Original Research

Early childhood exposure to media violence: What parents and policymakers ought to know

Caroline Fitzpatrick, Michael J Oghia, Jad Melki, Linda S Pagani
South African Journal of Childhood Education | Vol 6, No 1 | a431 | DOI: https://doi.org/10.4102/sajce.v6i1.431 | © 2016 Caroline Fitzpatrick, Michael J Oghia, Jad Melki, Linda S Pagani | This work is licensed under CC Attribution 4.0
Submitted: 08 April 2016 | Published: 23 November 2016

About the author(s)

Caroline Fitzpatrick, Department of Social Sciences, Université Sainte-Anne, Canada; Centre for Education Practice Research (CEPR), University of Johannesburg, South Africa and Perform Centre, Concordia University, Canada
Michael J Oghia, Department of Sociology, Anthropology, and Media Studies, American University of Beirut, Lebanon
Jad Melki, Department of Communication Arts, Lebanese American University, Lebanon
Linda S Pagani, School of Psychoeducation, Université de Montréal, Canada


We review the state of evidence supporting a link between violent media exposure in preschool- aged children and subsequent well-being outcomes. We searched through four decades (1971–2011) of literature for enlightening details on the relationship between early exposure to media violence and health outcomes in later childhood and adolescence. Evidence suggests that preschool exposure may be linked to increased aggression and self-regulation problems. Results are discussed in the context of displacement, social cognitive and overstimulation theories. We recommend increasing efforts towards developing guidelines for families and professionals concerned with the well-being of children.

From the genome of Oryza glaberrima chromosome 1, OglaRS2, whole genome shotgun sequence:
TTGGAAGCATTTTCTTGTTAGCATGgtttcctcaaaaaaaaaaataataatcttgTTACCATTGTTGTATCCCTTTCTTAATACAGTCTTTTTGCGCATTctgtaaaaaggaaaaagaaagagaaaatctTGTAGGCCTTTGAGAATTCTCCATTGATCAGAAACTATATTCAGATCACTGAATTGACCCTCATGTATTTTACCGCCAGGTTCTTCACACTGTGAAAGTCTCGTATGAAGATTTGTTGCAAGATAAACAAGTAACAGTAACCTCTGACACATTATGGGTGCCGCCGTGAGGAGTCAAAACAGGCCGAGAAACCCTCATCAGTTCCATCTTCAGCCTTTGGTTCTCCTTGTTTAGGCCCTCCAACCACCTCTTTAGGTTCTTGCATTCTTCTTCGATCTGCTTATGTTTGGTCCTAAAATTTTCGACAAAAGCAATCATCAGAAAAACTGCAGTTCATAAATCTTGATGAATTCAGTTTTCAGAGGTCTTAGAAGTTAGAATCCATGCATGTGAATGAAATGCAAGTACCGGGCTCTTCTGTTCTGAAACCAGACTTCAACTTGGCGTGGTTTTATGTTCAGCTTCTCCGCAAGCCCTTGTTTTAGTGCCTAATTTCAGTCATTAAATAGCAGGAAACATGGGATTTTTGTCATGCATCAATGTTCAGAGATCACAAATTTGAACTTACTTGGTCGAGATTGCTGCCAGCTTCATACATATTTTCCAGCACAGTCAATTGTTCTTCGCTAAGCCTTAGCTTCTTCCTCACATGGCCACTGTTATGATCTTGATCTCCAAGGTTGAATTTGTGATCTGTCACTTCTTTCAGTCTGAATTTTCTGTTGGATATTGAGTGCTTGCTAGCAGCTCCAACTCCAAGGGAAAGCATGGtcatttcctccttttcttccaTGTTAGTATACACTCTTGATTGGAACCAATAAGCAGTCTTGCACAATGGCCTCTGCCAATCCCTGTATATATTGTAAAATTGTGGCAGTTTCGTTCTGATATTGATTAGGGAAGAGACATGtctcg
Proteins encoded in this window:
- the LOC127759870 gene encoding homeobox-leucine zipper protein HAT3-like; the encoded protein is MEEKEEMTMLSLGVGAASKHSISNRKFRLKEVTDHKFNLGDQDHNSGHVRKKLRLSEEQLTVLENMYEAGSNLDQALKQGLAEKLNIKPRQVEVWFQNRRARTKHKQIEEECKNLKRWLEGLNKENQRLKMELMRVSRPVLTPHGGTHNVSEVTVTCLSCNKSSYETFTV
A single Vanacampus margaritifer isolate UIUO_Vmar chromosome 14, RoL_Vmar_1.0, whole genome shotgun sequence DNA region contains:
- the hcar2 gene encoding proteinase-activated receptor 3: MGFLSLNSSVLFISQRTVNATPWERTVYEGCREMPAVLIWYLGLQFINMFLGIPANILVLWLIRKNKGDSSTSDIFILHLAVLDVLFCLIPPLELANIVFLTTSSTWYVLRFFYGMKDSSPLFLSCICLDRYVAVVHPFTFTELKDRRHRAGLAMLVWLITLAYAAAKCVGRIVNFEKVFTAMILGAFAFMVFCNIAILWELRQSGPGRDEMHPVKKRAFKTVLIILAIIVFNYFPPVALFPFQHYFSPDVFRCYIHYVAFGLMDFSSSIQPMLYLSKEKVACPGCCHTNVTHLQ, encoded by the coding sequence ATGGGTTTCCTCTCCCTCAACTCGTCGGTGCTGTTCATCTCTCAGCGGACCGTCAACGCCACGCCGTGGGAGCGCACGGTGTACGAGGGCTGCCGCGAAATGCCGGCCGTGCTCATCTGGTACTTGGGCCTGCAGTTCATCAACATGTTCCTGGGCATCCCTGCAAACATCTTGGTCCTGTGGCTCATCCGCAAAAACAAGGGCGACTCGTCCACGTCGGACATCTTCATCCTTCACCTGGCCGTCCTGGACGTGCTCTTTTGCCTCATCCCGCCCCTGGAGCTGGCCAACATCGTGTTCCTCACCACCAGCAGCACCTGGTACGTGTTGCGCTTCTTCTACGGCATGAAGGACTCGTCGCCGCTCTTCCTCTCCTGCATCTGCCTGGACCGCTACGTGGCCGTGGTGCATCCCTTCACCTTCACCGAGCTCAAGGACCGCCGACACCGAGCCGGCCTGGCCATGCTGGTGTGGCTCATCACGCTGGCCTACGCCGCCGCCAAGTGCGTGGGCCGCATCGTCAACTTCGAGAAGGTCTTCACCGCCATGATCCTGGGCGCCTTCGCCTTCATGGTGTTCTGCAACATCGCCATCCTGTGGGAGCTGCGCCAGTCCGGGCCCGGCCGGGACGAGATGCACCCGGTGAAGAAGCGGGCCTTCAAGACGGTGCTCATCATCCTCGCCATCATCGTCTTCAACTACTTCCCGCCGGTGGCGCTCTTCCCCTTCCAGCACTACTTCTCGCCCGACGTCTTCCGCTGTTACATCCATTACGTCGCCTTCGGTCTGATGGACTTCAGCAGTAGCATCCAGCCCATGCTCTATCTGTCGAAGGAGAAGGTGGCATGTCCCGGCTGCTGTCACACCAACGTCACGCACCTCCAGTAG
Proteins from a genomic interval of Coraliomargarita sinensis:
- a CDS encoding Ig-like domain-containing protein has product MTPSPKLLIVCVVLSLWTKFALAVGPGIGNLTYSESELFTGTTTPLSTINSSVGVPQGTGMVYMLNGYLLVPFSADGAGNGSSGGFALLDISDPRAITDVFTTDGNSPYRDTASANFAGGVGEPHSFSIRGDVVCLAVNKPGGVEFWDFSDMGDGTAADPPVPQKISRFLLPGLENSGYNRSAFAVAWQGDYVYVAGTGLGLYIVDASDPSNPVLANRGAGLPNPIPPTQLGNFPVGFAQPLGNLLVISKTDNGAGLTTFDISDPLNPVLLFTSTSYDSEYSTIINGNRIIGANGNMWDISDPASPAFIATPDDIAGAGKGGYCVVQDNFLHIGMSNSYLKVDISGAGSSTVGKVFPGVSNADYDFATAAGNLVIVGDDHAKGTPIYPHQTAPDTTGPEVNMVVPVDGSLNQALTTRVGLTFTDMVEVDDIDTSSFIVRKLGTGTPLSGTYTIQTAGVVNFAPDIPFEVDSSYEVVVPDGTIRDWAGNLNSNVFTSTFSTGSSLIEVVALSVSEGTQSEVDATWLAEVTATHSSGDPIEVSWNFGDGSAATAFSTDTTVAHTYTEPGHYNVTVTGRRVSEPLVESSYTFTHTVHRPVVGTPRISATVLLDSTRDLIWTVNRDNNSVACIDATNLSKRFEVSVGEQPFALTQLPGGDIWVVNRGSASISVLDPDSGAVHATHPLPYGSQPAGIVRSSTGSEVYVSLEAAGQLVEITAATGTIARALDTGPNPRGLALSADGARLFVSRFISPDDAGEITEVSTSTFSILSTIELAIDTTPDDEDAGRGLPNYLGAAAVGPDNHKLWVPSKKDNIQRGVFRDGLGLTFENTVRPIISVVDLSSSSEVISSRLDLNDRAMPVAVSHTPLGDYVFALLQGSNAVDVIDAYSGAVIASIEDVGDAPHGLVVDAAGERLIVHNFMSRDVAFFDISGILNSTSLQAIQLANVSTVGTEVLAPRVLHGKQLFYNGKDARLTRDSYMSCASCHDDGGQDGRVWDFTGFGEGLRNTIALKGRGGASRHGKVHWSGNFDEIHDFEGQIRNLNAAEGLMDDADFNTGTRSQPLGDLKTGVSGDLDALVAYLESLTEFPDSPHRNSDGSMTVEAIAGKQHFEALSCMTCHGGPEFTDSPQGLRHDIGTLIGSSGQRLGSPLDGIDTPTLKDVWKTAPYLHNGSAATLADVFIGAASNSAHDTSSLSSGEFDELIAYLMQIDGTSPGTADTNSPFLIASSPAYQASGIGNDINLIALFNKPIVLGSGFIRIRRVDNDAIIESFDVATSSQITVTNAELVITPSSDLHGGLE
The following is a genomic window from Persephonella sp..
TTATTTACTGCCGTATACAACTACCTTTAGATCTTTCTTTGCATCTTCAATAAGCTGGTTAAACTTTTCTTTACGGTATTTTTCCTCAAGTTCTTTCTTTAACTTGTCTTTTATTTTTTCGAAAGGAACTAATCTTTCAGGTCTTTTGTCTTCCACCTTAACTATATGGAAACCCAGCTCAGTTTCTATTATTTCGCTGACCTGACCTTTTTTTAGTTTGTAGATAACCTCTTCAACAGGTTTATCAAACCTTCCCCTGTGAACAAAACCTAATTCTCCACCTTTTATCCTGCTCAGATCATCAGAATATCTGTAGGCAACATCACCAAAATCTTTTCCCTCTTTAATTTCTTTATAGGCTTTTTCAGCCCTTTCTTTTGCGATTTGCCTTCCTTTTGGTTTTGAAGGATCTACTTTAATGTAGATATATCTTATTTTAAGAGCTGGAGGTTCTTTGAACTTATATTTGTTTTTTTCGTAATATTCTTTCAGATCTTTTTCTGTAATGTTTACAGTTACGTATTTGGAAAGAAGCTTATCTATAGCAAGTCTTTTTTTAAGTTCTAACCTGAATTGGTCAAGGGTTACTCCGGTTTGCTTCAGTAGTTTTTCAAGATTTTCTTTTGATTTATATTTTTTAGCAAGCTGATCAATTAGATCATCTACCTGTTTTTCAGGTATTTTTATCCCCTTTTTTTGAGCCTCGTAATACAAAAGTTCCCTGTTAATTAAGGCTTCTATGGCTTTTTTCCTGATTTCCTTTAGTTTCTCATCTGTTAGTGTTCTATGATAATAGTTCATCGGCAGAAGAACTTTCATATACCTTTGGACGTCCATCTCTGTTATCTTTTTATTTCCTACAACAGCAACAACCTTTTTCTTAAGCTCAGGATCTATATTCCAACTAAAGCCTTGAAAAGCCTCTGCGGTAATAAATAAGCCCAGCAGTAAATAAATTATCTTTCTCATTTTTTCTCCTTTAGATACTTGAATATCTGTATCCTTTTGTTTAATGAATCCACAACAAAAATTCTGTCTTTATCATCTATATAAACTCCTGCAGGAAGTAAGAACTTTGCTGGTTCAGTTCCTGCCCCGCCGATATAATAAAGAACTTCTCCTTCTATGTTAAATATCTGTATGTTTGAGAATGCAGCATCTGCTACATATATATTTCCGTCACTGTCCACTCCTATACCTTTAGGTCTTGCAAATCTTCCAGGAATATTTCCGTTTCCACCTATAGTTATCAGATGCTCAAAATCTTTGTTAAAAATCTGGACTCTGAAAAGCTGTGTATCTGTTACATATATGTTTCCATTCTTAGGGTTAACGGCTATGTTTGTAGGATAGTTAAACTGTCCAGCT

Media violence; Screen Violence; Television; Aggression; Psychosocial Adjustment; Socio-emotional Adjustment


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Crossref Citations

1. Young children and screen-based media: The impact on cognitive and socioemotional development and the importance of parental mediation
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